The wife of disgraced former media baron Conrad Black collapsed in a Chicago courtroom Friday, after learning that her husband must return to prison.

U.S. District Court Judge Amy St. Eve ruled that Black will serve a reduced sentence of 42 months, less the 29 months he has already served in a Florida prison.

Depending on credit for good behaviour, Black is expected to serve a further eight to 13 months in prison.

Following St. Eve's ruling, medics attended to Black's wife, Barbara Amiel, who had collapsed in shock. She was later able to walk out of the courthouse, supported by her husband. Amiel suffers from an autoimmune condition, Black's lawyers said.

Black addressed St. Eve before the ruling, saying his family has suffered as a result of his convictions, and asking that he be freed.

"My concern is not for myself ... but for those dearest to me," he said.

Black's lawyers argued Friday that their 66-year-old has health problems such as high blood pressure and high cholesterol that could worsen if he were to return to prison.

Black quoted Mark Twain in his remarks, saying that "a lie gets half way around the world before the truth gets its trousers on."

But his pleas fell on deaf ears.

"I still scratch my head as to why you engaged in this conduct," St. Eve told the convicted felon, in delivering her ruling. "Good luck to you."

Outside the courthouse, prosecutor Julie Ruder Porter said the ruling sent a very strong message that "it will not be tolerated when executives steal from the companies that they have fiduciary duty to protect and when they steal from the shareholders."

Porter said that Black's comments in court did not include much about "contrition or acceptance of responsibility," and argued that he "has never accepted responsibility for his own conduct."

Black previously served 29 months after he was convicted of obstruction of justice and three counts of fraud during a high-profile trial that ended in 2007. At that time, he was sentenced to 78 months behind bars.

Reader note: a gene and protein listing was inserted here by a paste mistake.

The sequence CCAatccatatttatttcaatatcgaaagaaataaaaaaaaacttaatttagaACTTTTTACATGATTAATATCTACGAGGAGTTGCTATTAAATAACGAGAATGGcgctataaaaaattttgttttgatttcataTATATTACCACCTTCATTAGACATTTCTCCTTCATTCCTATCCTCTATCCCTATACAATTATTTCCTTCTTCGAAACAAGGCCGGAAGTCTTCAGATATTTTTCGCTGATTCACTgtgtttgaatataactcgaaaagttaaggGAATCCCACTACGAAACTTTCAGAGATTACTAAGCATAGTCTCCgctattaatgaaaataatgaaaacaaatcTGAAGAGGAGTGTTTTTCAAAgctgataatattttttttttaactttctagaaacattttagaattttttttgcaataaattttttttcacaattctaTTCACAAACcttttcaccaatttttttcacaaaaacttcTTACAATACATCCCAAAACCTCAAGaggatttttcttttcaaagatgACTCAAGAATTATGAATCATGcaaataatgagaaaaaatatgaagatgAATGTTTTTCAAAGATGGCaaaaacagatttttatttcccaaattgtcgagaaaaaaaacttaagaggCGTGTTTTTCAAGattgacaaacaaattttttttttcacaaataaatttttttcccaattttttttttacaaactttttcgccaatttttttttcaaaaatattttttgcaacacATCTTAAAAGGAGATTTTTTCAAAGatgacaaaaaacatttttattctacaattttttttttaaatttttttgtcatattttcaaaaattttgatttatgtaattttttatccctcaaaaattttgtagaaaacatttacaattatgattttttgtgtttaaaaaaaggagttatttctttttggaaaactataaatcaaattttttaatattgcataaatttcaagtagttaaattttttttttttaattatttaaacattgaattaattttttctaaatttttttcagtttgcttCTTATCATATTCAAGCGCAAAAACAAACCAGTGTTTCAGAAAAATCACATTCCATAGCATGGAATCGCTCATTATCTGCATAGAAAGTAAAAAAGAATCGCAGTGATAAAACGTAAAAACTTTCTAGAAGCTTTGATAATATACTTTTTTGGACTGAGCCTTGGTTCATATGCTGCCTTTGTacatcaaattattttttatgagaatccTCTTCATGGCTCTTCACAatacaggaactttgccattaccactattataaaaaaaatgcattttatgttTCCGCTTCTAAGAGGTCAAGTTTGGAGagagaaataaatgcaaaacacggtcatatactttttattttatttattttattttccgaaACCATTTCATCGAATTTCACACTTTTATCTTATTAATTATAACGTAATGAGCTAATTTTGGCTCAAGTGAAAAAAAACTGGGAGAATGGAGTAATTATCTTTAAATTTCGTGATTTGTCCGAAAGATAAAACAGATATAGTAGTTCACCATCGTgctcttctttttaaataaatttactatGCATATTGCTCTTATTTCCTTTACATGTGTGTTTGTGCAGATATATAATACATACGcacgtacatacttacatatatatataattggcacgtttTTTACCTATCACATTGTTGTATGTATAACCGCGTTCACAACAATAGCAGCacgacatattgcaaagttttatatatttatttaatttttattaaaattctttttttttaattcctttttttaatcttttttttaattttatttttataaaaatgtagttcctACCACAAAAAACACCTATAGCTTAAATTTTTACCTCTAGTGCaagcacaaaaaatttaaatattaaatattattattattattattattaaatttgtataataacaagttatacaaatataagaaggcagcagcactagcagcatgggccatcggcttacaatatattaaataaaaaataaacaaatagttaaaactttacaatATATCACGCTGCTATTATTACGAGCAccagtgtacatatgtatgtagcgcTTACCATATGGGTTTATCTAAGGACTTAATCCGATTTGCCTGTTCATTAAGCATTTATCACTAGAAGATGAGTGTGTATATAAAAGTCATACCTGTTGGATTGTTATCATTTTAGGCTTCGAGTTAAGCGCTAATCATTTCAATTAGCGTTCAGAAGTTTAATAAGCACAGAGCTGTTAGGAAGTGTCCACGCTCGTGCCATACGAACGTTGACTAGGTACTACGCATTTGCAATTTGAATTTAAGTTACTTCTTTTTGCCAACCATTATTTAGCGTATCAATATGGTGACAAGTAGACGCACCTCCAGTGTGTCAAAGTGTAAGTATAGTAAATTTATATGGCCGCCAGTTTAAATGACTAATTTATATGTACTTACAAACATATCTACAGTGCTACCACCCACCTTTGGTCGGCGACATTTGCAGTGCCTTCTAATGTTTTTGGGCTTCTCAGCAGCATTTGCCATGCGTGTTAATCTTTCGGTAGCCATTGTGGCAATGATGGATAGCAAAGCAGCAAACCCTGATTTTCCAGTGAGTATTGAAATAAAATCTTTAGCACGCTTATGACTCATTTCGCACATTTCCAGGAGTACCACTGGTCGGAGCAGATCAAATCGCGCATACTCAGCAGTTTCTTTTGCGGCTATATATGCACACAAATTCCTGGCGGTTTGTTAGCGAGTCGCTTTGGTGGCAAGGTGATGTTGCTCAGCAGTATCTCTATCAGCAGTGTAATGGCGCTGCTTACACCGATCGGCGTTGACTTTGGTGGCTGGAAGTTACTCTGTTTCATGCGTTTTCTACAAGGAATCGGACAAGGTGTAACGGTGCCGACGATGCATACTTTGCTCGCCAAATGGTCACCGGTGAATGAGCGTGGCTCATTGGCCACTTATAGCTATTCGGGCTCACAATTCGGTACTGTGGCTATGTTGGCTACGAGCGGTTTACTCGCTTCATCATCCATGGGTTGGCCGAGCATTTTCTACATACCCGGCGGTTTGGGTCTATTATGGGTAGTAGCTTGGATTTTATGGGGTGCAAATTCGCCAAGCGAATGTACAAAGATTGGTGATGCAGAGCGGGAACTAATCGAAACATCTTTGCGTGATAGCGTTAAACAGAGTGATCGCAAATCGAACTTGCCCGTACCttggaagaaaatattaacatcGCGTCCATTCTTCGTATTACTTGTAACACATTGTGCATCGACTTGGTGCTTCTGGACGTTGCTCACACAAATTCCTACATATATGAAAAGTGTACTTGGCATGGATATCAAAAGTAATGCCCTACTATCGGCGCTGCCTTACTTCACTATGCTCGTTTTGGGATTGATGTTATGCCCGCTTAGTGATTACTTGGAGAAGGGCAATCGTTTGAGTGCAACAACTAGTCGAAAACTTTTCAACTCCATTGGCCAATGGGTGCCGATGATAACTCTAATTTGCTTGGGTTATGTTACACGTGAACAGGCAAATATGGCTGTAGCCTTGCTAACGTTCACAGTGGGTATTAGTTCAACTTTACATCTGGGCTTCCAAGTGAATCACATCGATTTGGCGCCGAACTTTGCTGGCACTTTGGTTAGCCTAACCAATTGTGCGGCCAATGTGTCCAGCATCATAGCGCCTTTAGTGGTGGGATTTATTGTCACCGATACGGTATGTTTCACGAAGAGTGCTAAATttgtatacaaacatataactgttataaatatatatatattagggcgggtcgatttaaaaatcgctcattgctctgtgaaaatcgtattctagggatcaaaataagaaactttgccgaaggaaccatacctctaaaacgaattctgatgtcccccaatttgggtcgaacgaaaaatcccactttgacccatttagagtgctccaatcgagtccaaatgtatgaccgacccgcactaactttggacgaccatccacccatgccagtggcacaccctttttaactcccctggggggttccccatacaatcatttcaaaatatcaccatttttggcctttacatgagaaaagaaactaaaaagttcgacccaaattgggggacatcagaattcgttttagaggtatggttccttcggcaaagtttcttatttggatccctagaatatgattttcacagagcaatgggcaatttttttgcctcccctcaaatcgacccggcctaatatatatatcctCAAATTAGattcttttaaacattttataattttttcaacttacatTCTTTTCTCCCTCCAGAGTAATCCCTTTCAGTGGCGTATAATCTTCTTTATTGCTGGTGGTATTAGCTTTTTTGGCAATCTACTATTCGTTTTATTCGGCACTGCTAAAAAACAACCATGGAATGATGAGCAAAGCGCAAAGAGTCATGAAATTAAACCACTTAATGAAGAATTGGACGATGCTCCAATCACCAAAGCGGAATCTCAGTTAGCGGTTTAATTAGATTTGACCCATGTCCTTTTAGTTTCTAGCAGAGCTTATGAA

But he was released on a $2-million bond last summer after a U.S. Supreme Court ruling on the "honest services" law used in his trial put his convictions into question.

Three months later, an appeals court overturned two of the fraud convictions against Black. But the U.S. Supreme Court has since refused to hear an appeal on the remaining convictions, though Black vowed to keep fighting them.

He had been out on bail for nearly a year prior to his resentencing on Friday. Following the ruling, Black and his lawyers agreed that he will return to prison in six weeks.

Former U.S. prosecutor Jacob Frenkel said Friday's ruling could represent the end of a near decade-long saga in the American court system.

While Black has the option to appeal, Frenkel said the judge's ruling was "diligent" and would be difficult to overturn.

"I do think he's done," he told CTV News Channel.

Other legal issues

Alongside his pending court appearance in Chicago, Black has settled a series of libel-related lawsuits involving former associates at Hollinger International Inc. and former U.S. Securities and Exchange Commission chairman Richard Breeden.

Black's lawyer, David Jenkins, said Thursday that "Hollinger International's successor company, Sun Times Media Group, attached a substantial value to the libel action in the settlement figure that will be paid to Mr. Black."

Jenkins said the settlement covers Black's libel suits against Breeden and a number of former Hollinger International officers and directors. It also covers an insurance action and an original lawsuit from 2004 against the company's former management.

Robert N. Kravitz, the attorney for the Chicago Newspaper Liquidation Corp. (formerly known as Hollinger International Inc. and Sun-Times Media Group Inc.) released a statement overnight, regarding the settlement with Black.

The statement said CNLC "disagrees with the assertion by Mr. Black's attorney that it attached substantial value to Mr. Black's defamation claims in the settlement."

It also said the settlement "does not include any payment to Mr. Black by the defendants in the defamation actions; those defamation actions will be dismissed and the defendants therein released from all claims."

With files from The Canadian Press